Odd Tablet

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Odd Tablet (as David Hawkes translates his penname), or more literally, Elderly Maimed Tablet (畸笏叟), was a mysterious commentator of the 18th-century Chinese novel Dream of the Red Chamber. He sometimes signed himself as merely 畸笏 ("Maimed Tablet"). Together with Zhiyanzhai, they were regarded as the two most significant commentators of the Rouge manuscripts. Apparently quite old and an elder (叟 means "Elderly Man"), his comments, like Zhiyanzhai's, were often also in red ink in some Rouge manuscripts.

畸 can mean "maimed", "unevenly shaped", "abnormal" or "leftover". 笏 was a long, rectangular tablet that court officials used to record matters when reporting their duties to the Chinese Emperor. These emblematic tablets were made of jade, ivory, wood or bamboo.[1]

As with Zhiyanzhai, the identity of Odd Tablet has eluded modern Redologists, with some experts believing that they could be the same person. But noted Redologist Cai Yijiang (蔡義江) wrote an essay speculating that Odd Tablet should be Cao Xueqin's father.[2] What is known for certain now is that Odd Tablet was a person of some authority over Cao Xueqin. He ordered Cao Xueqin to remove a passage detailing the incestuous adultery between Qin Keqing and her father-in-law from Xueqin's original text, leading to Cao Xueqin resorting to very oblique references when writing the sensitive passage.[3] The incident appeared to be based on a household scandal during Cao Xueqin's grandfather, Cao Yin's (曹寅) lifetime.[4]

Odd Tablet outlived Cao Xueqin, becoming the guardian of Cao's working papers. Odd Tablet complained that some pages of the original manuscript were lost because someone had borrowed and then mislaid them. Cao Xueqin died without putting together a cohesive final version of his novel for publication.[5] What we do have is Cao Xueqin's extant first eighty chapters.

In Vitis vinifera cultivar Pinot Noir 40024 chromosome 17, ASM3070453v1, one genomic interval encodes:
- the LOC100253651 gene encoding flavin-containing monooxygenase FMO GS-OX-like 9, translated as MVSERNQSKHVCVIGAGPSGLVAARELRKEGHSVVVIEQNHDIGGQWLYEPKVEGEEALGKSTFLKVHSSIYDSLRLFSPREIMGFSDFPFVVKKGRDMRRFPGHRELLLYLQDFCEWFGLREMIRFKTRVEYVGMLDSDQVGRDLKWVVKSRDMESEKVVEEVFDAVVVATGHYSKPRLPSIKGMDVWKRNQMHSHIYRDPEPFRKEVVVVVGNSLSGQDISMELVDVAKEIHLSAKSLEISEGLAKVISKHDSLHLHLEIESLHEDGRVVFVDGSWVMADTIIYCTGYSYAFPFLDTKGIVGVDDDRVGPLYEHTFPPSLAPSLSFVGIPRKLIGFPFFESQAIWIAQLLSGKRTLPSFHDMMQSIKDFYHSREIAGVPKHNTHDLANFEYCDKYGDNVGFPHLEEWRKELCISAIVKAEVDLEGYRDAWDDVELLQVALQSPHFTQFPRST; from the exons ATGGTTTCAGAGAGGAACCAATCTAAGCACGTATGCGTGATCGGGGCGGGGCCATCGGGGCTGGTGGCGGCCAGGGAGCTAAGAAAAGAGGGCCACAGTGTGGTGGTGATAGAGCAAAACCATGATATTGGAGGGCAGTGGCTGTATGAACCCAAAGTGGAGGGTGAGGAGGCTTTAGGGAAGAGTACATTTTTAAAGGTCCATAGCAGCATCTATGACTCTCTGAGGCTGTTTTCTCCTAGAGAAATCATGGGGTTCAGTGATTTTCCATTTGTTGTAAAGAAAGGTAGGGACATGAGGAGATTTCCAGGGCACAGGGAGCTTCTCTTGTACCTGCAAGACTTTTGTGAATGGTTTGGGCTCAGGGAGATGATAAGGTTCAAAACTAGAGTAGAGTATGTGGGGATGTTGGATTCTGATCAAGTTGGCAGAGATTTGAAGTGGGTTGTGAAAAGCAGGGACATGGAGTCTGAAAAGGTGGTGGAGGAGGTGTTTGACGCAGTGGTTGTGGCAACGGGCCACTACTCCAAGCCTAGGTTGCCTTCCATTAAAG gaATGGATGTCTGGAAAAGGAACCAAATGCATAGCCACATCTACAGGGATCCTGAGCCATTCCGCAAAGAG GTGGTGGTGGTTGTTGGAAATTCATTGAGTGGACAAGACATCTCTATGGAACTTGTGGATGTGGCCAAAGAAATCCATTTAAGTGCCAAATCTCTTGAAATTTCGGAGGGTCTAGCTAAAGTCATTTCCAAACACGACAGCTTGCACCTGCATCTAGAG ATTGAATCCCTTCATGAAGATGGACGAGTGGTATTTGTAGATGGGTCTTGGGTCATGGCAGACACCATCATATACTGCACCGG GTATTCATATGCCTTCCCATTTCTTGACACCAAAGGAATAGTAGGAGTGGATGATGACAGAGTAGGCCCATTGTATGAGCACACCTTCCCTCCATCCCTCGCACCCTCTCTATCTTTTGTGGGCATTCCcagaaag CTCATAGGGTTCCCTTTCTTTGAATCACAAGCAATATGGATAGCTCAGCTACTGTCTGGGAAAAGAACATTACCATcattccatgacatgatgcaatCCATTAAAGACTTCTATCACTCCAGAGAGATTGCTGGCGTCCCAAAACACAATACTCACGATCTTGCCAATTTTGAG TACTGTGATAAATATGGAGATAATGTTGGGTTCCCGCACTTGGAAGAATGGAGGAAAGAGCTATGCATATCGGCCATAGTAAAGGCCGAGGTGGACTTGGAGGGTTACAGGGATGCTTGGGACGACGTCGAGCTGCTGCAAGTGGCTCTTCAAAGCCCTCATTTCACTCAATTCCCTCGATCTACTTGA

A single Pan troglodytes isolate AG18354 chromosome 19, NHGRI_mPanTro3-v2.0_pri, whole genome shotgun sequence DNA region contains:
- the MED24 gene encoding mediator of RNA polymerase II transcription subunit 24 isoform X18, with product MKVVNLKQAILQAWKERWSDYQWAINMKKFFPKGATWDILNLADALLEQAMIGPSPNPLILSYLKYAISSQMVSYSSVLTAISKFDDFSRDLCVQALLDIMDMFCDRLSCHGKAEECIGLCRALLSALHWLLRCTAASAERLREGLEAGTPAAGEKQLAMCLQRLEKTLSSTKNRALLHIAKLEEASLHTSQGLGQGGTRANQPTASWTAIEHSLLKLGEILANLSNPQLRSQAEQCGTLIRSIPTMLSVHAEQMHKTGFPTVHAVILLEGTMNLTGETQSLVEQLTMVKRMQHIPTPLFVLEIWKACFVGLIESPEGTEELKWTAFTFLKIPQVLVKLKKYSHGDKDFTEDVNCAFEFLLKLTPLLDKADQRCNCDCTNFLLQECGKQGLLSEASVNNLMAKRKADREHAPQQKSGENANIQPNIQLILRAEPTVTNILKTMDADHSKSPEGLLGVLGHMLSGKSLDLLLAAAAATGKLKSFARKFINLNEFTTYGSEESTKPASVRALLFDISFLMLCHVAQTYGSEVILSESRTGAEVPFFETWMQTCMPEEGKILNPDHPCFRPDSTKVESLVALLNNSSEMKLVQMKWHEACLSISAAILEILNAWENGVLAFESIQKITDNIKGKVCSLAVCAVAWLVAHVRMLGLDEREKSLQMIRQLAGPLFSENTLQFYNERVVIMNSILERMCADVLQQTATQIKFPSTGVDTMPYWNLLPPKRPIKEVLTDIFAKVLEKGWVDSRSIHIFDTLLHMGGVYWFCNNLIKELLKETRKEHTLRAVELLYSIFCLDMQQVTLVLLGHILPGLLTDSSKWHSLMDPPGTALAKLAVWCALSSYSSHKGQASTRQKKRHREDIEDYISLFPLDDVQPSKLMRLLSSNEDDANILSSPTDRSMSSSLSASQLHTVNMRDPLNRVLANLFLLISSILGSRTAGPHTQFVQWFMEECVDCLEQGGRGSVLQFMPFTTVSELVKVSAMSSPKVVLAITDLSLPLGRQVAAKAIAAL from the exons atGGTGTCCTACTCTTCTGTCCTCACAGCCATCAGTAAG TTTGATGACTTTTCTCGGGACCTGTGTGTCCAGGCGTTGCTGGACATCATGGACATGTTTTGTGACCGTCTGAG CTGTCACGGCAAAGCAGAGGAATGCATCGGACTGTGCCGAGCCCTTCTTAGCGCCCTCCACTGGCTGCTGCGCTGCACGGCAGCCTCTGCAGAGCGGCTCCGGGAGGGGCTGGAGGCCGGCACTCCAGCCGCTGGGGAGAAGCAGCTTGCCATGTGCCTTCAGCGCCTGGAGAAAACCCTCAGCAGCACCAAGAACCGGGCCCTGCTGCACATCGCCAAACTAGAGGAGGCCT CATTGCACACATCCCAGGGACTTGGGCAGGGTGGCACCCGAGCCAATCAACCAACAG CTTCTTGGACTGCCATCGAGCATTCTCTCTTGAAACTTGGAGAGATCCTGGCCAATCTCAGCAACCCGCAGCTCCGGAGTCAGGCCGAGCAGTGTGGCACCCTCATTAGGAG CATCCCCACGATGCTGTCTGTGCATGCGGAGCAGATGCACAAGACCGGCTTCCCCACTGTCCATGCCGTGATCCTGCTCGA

Odd Tablet appeared to be some melancholic elder who had gone through the catastrophe of the Cao family's downfall decades ago. He used frequent phrases like 嘆嘆! ("Alas!"), 哭 ("weep"), 傷哉!(an expression of deep grief) in Classical Chinese, and seemed especially troubled by references to the Cao family's sacking.[6] Cai concluded that Odd Tablet should be Cao Fu (曹頫), adopted son and paternal nephew of Cao Yin (曹寅). Cai supports the idea that Cao Yin was Cao Xueqin's paternal grandfather (or, in terms of blood relations, paternal granduncle). In the essay, Cai proposes that Cao Fu ought to be Cao Xueqin's real father. As the head of the household Cao Fu was imprisoned for years by the Yongzheng Emperor.[7] Cai speculates that Fu was maimed during this imprisonment, hence Odd Tablet's frequent repetitions of the phrase 废人 ("useless/maimed person") and 畸 ("abnormal" or "maimed").[8]

References[edit]

  1. ^ Cai Yijiang, Elderly Maimed Tablet should be Cao Xueqin's father, Lijiang Publishing House, 2005.《畸笏叟应是曹雪芹的父亲》, 蔡义江。《蔡义江解读红楼梦》,漓江出版社, 2005. The full essay is on pp. 197-221. On the significance of the penname 畸笏叟, see p. 221.
  2. ^ Cai, pp. 197-221.
  3. ^ Cai, pp. 206-208.
  4. ^ Cai, p 211.
  5. ^ 书未成,芹为泪尽而逝。Red ink comments, Jiaxu manuscript (甲戌本), Chapter One.
  6. ^ Odd Tablet once commented in Chapter Two: “后”字何不用“西”字?"Why don't you simply use the character for 'West' instead of 'behind' here?" in an episode concerning Leng Zixing. An anonymous commentator answered (also in red ink): “恐先生坠泪,故不敢用‘西’字” ("I'm afraid that you would shed tears, sir, hence no one dares to reference that character")。“西” (West) is one of Cao Yin's favorite characters. See Cai, pp. 211-2.
  7. ^ Cai, pp. 197-203.
  8. ^ Cai, pp. 197-203.